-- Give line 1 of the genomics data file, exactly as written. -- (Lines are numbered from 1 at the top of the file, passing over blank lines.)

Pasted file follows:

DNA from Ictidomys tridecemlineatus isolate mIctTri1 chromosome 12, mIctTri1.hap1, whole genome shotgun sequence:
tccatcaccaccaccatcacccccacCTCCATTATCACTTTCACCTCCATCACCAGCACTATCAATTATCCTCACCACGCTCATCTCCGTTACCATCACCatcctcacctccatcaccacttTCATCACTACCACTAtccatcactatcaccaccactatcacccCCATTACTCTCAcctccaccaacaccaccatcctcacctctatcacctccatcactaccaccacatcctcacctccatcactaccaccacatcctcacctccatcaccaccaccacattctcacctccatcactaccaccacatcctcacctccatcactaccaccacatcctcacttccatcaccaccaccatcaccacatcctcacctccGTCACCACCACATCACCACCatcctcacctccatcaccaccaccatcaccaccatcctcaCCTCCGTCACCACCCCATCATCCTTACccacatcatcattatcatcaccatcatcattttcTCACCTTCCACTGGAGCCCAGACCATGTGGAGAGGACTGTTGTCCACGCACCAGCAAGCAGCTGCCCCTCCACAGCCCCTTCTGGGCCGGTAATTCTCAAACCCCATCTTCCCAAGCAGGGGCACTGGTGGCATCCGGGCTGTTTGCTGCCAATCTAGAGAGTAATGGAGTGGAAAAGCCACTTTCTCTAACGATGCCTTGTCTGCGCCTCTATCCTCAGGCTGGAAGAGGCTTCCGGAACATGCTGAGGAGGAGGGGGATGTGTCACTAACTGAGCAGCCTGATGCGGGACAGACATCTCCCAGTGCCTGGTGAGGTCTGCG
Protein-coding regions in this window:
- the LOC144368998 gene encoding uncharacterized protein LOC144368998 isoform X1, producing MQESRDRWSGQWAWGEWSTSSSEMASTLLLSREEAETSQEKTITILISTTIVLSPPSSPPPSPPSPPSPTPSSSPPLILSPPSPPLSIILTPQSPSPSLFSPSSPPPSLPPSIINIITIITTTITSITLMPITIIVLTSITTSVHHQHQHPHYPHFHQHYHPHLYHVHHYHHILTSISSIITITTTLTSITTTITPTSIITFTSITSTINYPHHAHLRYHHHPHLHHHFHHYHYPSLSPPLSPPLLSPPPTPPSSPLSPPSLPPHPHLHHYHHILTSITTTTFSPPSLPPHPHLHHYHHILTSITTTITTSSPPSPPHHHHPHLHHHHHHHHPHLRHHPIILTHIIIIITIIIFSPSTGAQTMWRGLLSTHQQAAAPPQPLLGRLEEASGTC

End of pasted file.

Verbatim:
DNA from Ictidomys tridecemlineatus isolate mIctTri1 chromosome 12, mIctTri1.hap1, whole genome shotgun sequence: